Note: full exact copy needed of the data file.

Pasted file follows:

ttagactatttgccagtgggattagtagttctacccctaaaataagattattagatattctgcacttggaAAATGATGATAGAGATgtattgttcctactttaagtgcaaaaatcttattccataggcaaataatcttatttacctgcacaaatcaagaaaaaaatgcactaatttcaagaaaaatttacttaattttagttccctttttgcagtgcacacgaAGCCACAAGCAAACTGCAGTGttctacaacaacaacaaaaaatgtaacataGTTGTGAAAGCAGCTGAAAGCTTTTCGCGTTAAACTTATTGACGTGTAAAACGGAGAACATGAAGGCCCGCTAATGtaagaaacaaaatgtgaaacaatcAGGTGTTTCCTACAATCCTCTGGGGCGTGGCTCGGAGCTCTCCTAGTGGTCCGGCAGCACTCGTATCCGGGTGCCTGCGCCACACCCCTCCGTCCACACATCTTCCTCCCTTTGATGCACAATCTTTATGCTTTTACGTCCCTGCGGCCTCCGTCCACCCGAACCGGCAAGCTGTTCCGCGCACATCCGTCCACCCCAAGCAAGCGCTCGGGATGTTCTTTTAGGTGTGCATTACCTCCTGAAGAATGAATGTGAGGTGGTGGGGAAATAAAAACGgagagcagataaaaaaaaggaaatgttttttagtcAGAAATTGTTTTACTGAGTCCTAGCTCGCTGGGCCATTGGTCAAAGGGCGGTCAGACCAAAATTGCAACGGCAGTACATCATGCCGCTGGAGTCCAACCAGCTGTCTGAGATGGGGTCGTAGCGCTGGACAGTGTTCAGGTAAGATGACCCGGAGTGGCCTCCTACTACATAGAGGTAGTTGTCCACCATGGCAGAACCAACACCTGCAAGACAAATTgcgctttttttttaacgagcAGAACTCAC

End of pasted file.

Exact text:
ttagactatttgccagtgggattagtagttctacccctaaaataagattattagatattctgcacttggaAAATGATGATAGAGATgtattgttcctactttaagtgcaaaaatcttattccataggcaaataatcttatttacctgcacaaatcaagaaaaaaatgcactaatttcaagaaaaatttacttaattttagttccctttttgcagtgcacacgaAGCCACAAGCAAACTGCAGTGttctacaacaacaacaaaaaatgtaacataGTTGTGAAAGCAGCTGAAAGCTTTTCGCGTTAAACTTATTGACGTGTAAAACGGAGAACATGAAGGCCCGCTAATGtaagaaacaaaatgtgaaacaatcAGGTGTTTCCTACAATCCTCTGGGGCGTGGCTCGGAGCTCTCCTAGTGGTCCGGCAGCACTCGTATCCGGGTGCCTGCGCCACACCCCTCCGTCCACACATCTTCCTCCCTTTGATGCACAATCTTTATGCTTTTACGTCCCTGCGGCCTCCGTCCACCCGAACCGGCAAGCTGTTCCGCGCACATCCGTCCACCCCAAGCAAGCGCTCGGGATGTTCTTTTAGGTGTGCATTACCTCCTGAAGAATGAATGTGAGGTGGTGGGGAAATAAAAACGgagagcagataaaaaaaaggaaatgttttttagtcAGAAATTGTTTTACTGAGTCCTAGCTCGCTGGGCCATTGGTCAAAGGGCGGTCAGACCAAAATTGCAACGGCAGTACATCATGCCGCTGGAGTCCAACCAGCTGTCTGAGATGGGGTCGTAGCGCTGGACAGTGTTCAGGTAAGATGACCCGGAGTGGCCTCCTACTACATAGAGGTAGTTGTCCACCATGGCAGAACCAACACCTGCAAGACAAATTgcgctttttttttaacgagcAGAACTCAC